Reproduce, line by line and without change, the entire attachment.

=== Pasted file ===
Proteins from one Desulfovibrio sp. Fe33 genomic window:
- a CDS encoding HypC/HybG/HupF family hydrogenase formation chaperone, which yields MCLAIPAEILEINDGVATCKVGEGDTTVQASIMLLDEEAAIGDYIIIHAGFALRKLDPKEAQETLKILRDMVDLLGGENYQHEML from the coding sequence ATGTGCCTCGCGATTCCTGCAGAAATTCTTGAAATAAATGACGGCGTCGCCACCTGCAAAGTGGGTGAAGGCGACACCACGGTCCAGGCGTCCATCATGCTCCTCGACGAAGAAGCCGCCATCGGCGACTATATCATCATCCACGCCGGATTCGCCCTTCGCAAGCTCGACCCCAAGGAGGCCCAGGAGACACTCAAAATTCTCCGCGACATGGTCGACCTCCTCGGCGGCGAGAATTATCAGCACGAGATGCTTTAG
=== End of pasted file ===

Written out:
Proteins from one Desulfovibrio sp. Fe33 genomic window:
- a CDS encoding HypC/HybG/HupF family hydrogenase formation chaperone, which yields MCLAIPAEILEINDGVATCKVGEGDTTVQASIMLLDEEAAIGDYIIIHAGFALRKLDPKEAQETLKILRDMVDLLGGENYQHEML from the coding sequence ATGTGCCTCGCGATTCCTGCAGAAATTCTTGAAATAAATGACGGCGTCGCCACCTGCAAAGTGGGTGAAGGCGACACCACGGTCCAGGCGTCCATCATGCTCCTCGACGAAGAAGCCGCCATCGGCGACTATATCATCATCCACGCCGGATTCGCCCTTCGCAAGCTCGACCCCAAGGAGGCCCAGGAGACACTCAAAATTCTCCGCGACATGGTCGACCTCCTCGGCGGCGAGAATTATCAGCACGAGATGCTTTAG